The 7 Cats of the Panthera Lineage

The Panthera lineage consists of seven cats, five of which are the largest in the cat family. This lineage comprises the five big cats of the Panthera genus and the two Clouded Leopards of the Neofelis genus.

The first four big cats in the Panthera genus are the only wild cats that have the ability to roar, however they cannot purr like most other cats. The fifth cat, the Snow Leopard, is the big cat exception in this genus that cannot roar.

These big cats are also the most endangered due to the loss and fragmentation of their large territories, and wildlife trade in their body parts and beautiful skins.

The other large cats, the Puma and Cheetah, have different characteristics and are grouped under the Puma Lineage.

Panthera Lower Classifications

In scientific classification (taxonomy) the big cats belong to the family Felidae and the subfamily Pantherinae. The higher and lower classifications of this group are as follows:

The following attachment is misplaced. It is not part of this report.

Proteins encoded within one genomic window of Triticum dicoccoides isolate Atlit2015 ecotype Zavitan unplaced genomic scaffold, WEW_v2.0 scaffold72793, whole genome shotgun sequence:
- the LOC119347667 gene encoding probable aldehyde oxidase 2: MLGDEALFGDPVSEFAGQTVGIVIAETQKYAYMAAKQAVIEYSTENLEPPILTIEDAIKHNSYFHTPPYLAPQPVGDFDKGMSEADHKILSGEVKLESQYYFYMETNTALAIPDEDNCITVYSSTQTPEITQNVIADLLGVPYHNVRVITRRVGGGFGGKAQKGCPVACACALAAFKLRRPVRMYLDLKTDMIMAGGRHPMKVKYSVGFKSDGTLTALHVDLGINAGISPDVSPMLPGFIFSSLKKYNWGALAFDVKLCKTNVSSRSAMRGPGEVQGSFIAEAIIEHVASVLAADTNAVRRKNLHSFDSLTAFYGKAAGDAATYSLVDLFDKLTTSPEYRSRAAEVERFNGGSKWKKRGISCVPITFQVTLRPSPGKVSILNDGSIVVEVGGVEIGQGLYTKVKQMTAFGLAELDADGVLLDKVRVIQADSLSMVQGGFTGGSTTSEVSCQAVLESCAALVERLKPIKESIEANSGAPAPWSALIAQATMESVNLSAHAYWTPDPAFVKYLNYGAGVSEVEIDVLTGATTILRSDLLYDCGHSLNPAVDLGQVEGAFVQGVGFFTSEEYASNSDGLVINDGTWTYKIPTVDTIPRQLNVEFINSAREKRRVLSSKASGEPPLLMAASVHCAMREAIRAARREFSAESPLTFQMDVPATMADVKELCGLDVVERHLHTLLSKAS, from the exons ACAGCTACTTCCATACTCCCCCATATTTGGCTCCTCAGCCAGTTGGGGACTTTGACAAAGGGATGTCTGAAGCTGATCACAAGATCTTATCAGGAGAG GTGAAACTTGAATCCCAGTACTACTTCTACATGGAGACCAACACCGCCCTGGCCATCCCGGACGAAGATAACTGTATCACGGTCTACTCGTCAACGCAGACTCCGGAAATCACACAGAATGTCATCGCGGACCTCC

Note: 'Lineage' is not a taxonomic unit, it is a means to group closely related species in evolutionary order.

Tiger Sticker
Tiger
Lion Sticker
Lion
Jaguar Sticker
Jaguar
Leopard Sticker
Leopard

Classification Chart

This Panthera classification chart shows the cats of the Panthera lineage which includes the Panthera genus and Neofelis genus:

Panthera Classification Chart
Click chart to download.
Permission to use for personal or educational use.
Credit: www.WildCatFamily.com.

Panthera Genus

The five cats of the Panthera genus are the Snow Leopard, Tiger, Jaguar, Leopard and Lion.

Characteristics of the Panthera genus include a large, muscular body with a large skull, long tail and broad paws. The skull structure and size is a key feature that differs for each of the Felidae genera. Males are heavier and larger than females.

All Panthera species, except for the Snow Leopard, have long vocal folds with an incompletely ossified hyoid bone, enabling them to make a loud roar. Each species has a particular pattern distinguishing their roar.